Tigran Gichunts

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Cape Cod Times, MA
Sept 25 2005

Rock star
Mason's elaborate stonework becomes two-year dream project

EAST DENNIS - Only a portion of Tigran Gichunts' "masonry paradise" is visible from the road in this seaside neighborhood.

Tigran Gichunts' stone work at Fawaz and Jo-Ellen El Khoury's home in East Dennis began with a wall to stop erosion, and blossomed into a "masonry paradise" that took two years to build.


Halfway up a long driveway, a rambling yellow, federal-style house perched on a hilltop comes into full view. The sloping front lawn is framed by two tiers of stone walls.

But Gichunts didn't stop there. His handiwork includes 10,000 square feet of stone walls that wrap around most of the secluded 3-acre property. Some of the 4 1/2-foot-high walls - which run for 1,500 feet, or more than a quarter of a mile - flaunt built-in planters and graceful columns.

Gichunts also built three patios - a large one of Turkish marble in the backyard with an outdoor gourmet kitchen for entertaining; a fieldstone patio in the backyard; and a side-yard rectangular patio, made of concrete pavers that resemble bricks, that is designed with a herringbone pattern. He combined landscape materials of different textures and colors throughout the project. In the front yard, a network of fieldstone pathways trimmed with cobblestone is connected by a circular walkway of concrete pavers. The formal entranceway is made of tumbled bluestone edged with granite.

The ambitious project took Gichunts, a masonry designer whose business is based in South Yarmouth and Brewster, two years to complete. He finished it last month.

His first day on the job, he walked the property and ideas began percolating in his mind.

Gichunts did not work from a blueprint. Instead, he relied on his mind's eye to detail the plans.

I'm usually a hands-on kind of person, says owner Fawaz El Khoury of Westborough, a real estate investor

who is also in the import/export business. But after seeing Gichunts' work on the entranceway he was hired to build, El Khoury and his wife Jo-Ellen had confidence in Gichunts' talent and vision and gave him a fairly free hand on the project. The designer would run his ideas by them and they usually agreed.

The couple declined to say how much the project cost. But Gichunts says he builds fieldstone walls for an average of $50 per square foot, including material and labor.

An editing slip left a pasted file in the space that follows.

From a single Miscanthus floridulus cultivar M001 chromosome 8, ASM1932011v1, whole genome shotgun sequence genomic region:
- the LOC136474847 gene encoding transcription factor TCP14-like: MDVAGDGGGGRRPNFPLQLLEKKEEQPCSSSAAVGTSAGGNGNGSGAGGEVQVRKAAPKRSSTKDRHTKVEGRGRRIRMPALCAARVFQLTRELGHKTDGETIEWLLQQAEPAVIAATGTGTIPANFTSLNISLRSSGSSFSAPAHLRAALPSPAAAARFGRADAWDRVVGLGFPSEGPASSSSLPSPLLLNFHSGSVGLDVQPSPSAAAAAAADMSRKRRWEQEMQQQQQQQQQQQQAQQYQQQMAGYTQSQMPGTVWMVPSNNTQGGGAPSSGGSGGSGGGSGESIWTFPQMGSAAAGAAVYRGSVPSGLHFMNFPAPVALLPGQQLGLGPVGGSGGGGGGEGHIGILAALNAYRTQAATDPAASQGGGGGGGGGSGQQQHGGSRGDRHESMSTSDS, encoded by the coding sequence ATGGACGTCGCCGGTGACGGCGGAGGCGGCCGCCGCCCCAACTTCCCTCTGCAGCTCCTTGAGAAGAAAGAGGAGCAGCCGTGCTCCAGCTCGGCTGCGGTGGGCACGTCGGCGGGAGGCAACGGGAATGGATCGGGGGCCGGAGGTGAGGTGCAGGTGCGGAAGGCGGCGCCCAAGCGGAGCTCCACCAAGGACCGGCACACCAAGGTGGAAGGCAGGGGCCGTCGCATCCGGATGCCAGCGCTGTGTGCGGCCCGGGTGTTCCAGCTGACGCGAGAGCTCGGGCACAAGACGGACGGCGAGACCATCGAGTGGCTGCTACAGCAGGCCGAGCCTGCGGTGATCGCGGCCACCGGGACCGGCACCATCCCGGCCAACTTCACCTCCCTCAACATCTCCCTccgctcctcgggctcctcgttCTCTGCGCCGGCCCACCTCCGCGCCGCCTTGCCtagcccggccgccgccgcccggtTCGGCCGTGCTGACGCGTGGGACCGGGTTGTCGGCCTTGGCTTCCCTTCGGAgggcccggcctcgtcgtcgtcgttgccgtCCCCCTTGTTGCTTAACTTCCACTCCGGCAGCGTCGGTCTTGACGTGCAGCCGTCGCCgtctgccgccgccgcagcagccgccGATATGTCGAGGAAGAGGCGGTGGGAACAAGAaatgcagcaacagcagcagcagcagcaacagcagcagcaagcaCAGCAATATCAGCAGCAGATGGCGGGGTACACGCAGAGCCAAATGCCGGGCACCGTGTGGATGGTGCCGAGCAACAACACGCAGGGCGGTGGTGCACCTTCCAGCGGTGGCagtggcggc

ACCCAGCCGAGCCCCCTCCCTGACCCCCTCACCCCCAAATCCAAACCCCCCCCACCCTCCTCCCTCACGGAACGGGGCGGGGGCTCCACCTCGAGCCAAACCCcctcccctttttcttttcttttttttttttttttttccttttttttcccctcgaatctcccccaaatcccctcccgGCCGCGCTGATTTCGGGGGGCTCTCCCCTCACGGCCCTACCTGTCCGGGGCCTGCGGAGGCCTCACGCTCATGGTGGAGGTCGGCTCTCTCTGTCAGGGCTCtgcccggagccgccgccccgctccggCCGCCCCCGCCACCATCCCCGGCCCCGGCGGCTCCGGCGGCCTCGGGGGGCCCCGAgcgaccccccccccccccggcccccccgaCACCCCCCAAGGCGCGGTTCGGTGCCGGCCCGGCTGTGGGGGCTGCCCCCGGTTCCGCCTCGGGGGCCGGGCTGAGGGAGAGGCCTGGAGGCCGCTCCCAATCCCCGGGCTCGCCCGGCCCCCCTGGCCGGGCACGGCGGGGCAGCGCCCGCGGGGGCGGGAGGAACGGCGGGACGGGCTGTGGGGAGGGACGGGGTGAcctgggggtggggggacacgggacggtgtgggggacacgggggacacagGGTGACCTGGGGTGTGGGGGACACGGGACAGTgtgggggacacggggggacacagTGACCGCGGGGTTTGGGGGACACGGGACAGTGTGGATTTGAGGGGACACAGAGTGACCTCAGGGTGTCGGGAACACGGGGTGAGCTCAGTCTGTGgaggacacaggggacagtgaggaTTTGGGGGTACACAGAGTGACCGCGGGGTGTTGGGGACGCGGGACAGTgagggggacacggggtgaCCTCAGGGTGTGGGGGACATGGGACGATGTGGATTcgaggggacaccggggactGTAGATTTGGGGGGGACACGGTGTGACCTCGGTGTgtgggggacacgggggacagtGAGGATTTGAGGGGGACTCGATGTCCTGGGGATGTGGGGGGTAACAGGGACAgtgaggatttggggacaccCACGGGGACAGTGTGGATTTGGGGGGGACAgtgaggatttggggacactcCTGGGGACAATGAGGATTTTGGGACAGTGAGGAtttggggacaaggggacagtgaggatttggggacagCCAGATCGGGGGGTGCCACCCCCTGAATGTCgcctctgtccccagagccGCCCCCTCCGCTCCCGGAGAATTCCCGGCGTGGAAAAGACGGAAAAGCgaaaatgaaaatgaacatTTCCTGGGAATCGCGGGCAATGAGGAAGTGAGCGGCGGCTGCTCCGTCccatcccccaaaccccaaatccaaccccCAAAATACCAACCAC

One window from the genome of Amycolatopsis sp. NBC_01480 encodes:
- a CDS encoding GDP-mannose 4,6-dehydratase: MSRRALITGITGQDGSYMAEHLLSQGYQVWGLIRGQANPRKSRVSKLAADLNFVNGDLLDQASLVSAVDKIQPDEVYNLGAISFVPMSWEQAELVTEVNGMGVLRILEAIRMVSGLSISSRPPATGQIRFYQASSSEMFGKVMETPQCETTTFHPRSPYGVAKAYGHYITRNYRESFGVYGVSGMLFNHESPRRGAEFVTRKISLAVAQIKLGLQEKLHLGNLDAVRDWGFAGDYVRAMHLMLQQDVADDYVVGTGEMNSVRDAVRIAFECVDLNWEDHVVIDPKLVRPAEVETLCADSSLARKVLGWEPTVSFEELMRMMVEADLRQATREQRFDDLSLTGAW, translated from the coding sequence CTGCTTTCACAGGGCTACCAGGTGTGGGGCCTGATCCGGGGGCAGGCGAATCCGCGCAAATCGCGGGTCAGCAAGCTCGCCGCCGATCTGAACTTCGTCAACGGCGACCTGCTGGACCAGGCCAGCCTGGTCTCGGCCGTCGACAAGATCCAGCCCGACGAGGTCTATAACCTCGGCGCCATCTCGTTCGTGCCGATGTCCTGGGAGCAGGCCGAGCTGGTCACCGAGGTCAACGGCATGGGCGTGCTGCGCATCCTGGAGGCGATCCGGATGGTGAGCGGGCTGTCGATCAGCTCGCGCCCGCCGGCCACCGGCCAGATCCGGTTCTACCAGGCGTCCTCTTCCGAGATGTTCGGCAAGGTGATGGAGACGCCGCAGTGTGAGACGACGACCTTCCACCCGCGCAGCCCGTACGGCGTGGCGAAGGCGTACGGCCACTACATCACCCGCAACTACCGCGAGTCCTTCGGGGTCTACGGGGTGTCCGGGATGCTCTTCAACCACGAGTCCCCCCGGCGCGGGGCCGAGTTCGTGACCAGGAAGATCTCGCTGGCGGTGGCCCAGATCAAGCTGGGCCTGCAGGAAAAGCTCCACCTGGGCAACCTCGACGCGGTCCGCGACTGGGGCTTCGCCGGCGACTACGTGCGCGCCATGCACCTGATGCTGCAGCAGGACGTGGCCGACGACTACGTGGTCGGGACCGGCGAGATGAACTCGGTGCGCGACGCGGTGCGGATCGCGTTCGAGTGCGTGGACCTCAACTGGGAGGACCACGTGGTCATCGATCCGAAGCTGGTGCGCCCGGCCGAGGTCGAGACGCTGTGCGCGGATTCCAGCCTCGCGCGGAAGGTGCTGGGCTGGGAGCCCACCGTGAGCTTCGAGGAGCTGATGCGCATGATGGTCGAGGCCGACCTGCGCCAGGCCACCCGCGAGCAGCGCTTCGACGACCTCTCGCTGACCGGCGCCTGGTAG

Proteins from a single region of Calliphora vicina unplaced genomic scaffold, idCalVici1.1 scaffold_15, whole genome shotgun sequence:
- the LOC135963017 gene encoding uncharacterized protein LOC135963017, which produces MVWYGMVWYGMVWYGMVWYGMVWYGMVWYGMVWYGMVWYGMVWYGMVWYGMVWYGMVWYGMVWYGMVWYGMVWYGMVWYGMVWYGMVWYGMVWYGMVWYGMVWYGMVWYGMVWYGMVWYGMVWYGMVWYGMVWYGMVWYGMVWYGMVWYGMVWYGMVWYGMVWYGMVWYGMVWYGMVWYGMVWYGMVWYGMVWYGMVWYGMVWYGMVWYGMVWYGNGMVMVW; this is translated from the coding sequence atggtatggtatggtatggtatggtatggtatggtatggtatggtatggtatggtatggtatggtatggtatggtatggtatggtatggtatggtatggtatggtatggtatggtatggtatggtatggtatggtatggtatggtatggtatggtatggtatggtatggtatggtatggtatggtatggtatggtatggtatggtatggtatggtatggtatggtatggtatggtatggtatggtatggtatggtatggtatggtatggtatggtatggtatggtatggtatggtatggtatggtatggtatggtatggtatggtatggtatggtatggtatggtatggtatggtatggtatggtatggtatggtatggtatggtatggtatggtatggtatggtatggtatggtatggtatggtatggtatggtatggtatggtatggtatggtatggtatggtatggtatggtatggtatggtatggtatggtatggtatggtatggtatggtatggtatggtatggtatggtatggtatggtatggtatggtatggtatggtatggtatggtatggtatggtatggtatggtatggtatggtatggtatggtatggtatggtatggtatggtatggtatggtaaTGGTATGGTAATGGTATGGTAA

A family trade Gichunts, 24, was eager to showcase his stonework skills on such a grand scale.

This gourmet kitchen built by mason Tigran Gichunts boasts a double chimney oven made of river rocks and fire bricks, with an upper oven for baking and a larger one below that can accommodate a whole pig or lamb.

(Staff photos by VINCENT DeWITT)


"It's an art," he says, of doing masonry, a trade that apparently runs in his genes. Gichunts is a native of Armenia and his grandfather was a mason.

Piecing 15 truckloads of stones together artfully to build a wall is like putting together a giant jigsaw puzzle, he says. It's also very detailed, labor-intensive work. The rocks were secured with mortar, but it was recessed so it wouldn't show.

The two stone walls in the front yard are primarily decorative. But they also help to prevent erosion of the hilly terrain. At first we had a concrete wall, but it was ugly, El Khoury says.

With an artist's eye toward aesthetics, Gichunts came up with the idea for two levels of stone walls. He chose attractive tan-colored New England fieldstone, which blends in with the surrounding landscape. Besides its natural beauty, the stone was chosen because it's durable and maintenance-free, Gichunts says.

But Gichunts wasn't finished with just the two tiers of stone walls on the hill. Instead, the walls grew longer and one of his ideas led to another.

I never in my wildest dreams thought it would go around the entire yard, El Khoury says. It became an addiction. Once you do a stone wall, you want to do another.

Besides the privacy it affords, the wrap-around stone walls are in keeping with the historic integrity of the neighborhood and provides a certain harmony with the natural landscape, Mrs. El Khoury adds.

Their own castle

The sprawling yard is landscaped with numerous plantings, including 100 rose bushes along one of the stone walls. Hydrangeas, flowers and other shrubs dot the sweeping front lawn.

At night, when the landscape lights are turned on, the house looks like a castle, Gichunts says.

The El Khourys bought the 3-acre site, which is bordered by conservation land, four years ago. They helped design their spacious 12-room summer house, which has a view of Cape Cod Bay from the second floor. There is also an attached guest suite.

Mrs. El Khoury has fond memories of summering on the Cape as a child and learning how to swim at nearby Cold Storage Beach. Her parents live in the neighborhood. The setting attracts an assortment of wildlife, including birds and deer.

It's a dream to be here, Mrs. El Khoury says.

The couple, who have four children, enjoy entertaining outdoors and cooking for their guests. Gichunts built a gourmet kitchen at the edge of the large backyard patio, which is made of marble slabs in a geometric pattern and a granite border. The 37-foot-island is fully equipped with a stainless steel bar sink and faucet, stove, refrigerator, ice machine, and charcoal gas grills.

The double chimney oven - made of river rocks and fire bricks - features two separate ovens, a small one for baking breads, pizza and cake and a large one that can accommodate a whole pig, lamb or 10 chickens. The counter top consists of a mosiac of tiny tiles and sleek granite.

A circular fieldstone walkway from the backyard patio leads to a lawn area where the owners plan to build a swimming pool. Gichunts is already envisioning his next project: a patio for the pool.

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